No Breach of Contract for Excess Carrier’s Failure to Settle Despite $45M Verdict
The United States District Court for the Southern District of Florida, applying Florida law, held that neither the cooperation clause nor the duty to defend includes a duty to settle. Therefore, the district court granted the insurer’s motion for summary judgment with regard to the breach of contract claims against it for failure to settle the underlying action.
The coverage dispute stems from a lawsuit filed by a personal representative of the Estate of Jonathan R. Astaphan against Ranger Construction Industries, Inc. (“Ranger”) following a fatal traffic accident. A jury awarded the estate $20 million in compensatory damages and $25 million in punitive damages. Ranger sued its excess insurer, Allied World National Assurance Company (“Allied”), for breach of contract and declaratory relief based on its failure to cooperate in the settlement of the Astaphan suit. Ranger alleged Allied failed to initiate settlement discussions and/or refused to accept reasonable settlement offers to resolve the Astaphan suit before trial.
Allied moved for summary judgement on the breach contract claim, arguing that the duty to defend does not include a duty to settle and there is no duty to settle under its policy. Allied also argued the breach of contract claim was included within Ranger’s bad faith claim.
Ranger’s breach of contract claim relied on the policy’s cooperation clause, which states in part that “the insured, the underlying insurer and the company shall cooperate in the investigation, settlement or defense of such claim, suit or proceeding.” The opinion was not clear as to whether and why Allied was defending, and it did not provide facts regarding the details of the settlement demands and offers. Ranger proposed that the term “cooperate” meant Allied must make and accept settlement offers within its policy’s $25 million per occurrence policy limits. The district court disagreed and granted Allied’s motion for summary judgment with respect to the breach of contract claim.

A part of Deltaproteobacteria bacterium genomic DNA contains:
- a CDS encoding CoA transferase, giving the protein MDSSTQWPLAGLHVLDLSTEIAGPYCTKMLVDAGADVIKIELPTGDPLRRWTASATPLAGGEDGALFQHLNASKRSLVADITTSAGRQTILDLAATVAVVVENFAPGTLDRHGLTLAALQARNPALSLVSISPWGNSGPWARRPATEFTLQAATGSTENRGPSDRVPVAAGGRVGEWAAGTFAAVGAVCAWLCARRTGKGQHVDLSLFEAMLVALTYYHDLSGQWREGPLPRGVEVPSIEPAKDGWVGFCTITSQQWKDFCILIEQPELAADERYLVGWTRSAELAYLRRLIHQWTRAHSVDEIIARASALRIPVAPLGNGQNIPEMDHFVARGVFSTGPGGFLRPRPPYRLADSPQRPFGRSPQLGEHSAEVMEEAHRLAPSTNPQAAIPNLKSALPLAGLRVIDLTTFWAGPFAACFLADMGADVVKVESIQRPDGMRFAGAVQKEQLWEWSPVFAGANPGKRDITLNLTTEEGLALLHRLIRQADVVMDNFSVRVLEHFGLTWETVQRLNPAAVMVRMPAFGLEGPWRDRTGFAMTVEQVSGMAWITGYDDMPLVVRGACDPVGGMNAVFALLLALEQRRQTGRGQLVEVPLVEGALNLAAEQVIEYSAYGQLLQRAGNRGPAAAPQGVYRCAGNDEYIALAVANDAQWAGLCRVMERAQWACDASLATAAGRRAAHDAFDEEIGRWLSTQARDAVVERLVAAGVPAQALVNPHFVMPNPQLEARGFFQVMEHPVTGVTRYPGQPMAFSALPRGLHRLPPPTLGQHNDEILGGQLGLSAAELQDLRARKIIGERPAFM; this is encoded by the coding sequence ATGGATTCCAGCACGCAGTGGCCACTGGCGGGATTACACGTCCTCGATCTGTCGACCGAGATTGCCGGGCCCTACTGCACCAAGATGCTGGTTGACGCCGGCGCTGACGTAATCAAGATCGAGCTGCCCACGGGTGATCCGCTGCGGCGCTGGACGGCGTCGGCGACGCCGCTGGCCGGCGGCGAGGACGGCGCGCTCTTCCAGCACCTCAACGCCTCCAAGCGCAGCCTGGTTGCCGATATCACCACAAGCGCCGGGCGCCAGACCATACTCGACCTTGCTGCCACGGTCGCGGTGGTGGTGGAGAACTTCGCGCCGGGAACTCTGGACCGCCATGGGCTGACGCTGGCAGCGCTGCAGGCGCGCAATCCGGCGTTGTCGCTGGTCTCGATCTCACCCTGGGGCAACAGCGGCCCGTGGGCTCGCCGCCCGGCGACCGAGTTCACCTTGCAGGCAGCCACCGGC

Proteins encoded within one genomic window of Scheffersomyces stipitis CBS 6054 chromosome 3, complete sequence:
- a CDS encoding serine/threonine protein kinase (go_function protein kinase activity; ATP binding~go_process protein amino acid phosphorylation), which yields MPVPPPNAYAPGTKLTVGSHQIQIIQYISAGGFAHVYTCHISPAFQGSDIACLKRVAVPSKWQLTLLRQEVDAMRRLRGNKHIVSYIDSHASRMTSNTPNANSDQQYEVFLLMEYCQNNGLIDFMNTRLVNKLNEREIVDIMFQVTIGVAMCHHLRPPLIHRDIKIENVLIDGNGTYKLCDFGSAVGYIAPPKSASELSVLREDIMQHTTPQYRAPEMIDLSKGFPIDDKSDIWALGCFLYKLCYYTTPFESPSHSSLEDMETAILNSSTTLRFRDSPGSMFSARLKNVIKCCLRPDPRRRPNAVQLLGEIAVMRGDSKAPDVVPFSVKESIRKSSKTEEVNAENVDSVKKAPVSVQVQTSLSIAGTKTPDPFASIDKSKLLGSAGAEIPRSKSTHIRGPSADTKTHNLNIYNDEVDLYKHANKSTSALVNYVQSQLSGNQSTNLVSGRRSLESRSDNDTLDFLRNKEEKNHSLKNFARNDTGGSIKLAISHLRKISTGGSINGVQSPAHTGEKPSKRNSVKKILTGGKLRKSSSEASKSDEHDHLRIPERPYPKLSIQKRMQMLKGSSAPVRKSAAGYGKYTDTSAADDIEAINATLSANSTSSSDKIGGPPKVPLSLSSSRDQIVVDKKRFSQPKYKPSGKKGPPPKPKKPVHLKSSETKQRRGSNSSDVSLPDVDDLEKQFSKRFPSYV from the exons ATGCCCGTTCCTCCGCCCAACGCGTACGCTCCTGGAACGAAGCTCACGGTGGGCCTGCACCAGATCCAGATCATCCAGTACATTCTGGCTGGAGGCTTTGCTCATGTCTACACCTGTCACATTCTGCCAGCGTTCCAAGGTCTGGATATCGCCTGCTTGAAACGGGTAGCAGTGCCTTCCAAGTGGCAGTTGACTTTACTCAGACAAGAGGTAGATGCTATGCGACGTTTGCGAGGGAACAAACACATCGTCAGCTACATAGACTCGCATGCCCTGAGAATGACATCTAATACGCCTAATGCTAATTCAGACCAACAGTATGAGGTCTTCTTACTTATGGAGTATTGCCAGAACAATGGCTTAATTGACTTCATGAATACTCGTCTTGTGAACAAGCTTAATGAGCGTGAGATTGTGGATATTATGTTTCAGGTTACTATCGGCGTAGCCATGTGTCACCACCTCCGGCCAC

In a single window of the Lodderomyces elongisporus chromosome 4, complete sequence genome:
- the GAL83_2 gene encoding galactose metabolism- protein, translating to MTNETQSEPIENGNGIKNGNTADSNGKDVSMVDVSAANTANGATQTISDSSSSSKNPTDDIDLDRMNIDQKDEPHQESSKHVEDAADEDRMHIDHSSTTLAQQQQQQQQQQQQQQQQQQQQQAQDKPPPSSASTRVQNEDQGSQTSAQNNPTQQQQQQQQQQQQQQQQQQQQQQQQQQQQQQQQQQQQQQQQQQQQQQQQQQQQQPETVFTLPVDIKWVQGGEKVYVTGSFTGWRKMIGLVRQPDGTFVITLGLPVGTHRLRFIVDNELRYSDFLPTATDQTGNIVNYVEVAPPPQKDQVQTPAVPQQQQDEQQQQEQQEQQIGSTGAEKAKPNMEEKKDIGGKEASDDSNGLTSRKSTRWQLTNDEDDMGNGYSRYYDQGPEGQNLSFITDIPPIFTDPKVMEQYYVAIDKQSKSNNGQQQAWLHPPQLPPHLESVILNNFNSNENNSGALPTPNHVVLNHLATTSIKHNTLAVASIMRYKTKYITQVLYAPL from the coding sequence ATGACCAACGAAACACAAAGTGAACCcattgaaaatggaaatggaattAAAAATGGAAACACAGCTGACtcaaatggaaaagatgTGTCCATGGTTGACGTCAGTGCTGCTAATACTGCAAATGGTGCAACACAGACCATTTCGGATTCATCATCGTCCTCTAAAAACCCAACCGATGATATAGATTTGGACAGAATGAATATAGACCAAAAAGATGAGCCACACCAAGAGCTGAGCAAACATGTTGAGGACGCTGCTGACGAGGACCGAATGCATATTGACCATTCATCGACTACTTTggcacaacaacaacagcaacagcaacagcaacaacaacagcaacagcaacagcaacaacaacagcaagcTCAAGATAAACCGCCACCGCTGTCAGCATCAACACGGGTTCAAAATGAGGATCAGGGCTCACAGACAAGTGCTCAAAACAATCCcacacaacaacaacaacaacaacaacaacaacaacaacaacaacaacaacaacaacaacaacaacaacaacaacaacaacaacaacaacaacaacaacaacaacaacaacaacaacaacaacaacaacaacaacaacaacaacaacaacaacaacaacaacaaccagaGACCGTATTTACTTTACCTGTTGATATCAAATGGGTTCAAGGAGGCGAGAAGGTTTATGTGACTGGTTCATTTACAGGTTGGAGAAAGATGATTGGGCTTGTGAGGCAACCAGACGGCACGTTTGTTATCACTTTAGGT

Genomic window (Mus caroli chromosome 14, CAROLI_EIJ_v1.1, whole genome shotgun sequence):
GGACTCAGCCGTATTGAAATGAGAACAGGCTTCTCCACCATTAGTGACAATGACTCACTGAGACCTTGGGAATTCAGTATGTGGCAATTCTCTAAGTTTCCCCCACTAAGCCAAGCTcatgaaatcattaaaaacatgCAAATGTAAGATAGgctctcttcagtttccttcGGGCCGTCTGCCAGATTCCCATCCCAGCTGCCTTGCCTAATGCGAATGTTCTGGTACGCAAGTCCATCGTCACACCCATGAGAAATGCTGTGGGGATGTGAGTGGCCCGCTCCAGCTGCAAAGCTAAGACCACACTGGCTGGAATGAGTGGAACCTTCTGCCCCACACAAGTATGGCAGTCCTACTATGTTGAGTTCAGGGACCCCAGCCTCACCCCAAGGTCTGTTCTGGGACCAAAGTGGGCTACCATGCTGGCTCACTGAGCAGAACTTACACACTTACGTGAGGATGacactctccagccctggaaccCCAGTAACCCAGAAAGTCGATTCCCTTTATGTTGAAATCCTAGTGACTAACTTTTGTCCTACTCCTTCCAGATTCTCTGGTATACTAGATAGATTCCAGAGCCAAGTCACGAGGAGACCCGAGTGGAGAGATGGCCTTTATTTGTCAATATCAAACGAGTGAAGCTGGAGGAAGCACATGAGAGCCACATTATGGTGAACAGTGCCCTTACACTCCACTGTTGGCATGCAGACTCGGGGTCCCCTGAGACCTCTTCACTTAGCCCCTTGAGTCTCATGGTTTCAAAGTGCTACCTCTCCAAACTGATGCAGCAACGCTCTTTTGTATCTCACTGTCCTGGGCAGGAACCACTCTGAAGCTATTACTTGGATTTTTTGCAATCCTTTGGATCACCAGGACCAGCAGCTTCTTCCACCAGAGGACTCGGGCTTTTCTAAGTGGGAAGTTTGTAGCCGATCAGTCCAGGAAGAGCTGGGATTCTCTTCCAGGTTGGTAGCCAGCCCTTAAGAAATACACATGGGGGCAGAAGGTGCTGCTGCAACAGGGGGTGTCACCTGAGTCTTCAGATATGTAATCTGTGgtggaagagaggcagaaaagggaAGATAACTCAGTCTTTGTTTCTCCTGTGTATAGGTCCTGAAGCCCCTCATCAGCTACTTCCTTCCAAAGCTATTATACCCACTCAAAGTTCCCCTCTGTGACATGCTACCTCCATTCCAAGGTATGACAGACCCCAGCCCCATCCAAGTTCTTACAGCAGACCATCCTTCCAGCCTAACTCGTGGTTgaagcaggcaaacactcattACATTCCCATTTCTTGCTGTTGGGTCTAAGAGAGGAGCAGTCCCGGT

The district court noted that typically the purpose of the cooperation clause is to protect the insurer and to require the insured to assist the insurer in investigating and defending a claim. “Specifically, the cooperation clause imposes a mutual duty among, [Allied], Ranger and the underlying insurers in the investigation, settlement or defense of the claim, suit or proceeding.” There is no requirement that Allied initiate settlement negotiations or accept settlement offers.
The district court also rejected the assertion that the duty to defend includes a duty to settle claims. Under Florida law, “an insurance company’s duty to defend an insured is determined solely from the allegations in the complaint against the insured, not by the facts of the cause of action against the insured, the insured’s version of the facts or the insured’s defenses.” To satisfy its obligation, an insurer must provide an “adequate defense” and appoint “competent and qualified” counsel. “Clearly, by taking the case to trial, [Allied] satisfied its duty to defend [Ranger].”
According to the district court, if anything, the failure to settle by Allied would constitute a bad faith claim because Ranger’s claim regarding the failure to settle requires an inquiry into the totality of the circumstances including, among other things, any settlement discussions and the actions of the primary and other excess insurers carriers. “Given that the breach of contract claim is essentially a bad faith claim, summary judgment on the breach of contract claim is appropriate.” In making its ruling, the district court also reserved summary judgment with respect to arguments pertaining to punitive damages. Ranger Construction Indus., Inc., v. Allied World Nat’l Assurance Co. Case No. 17-81226-CIV-Marra/Matthewman (S.D. Fla. June 11, 2019).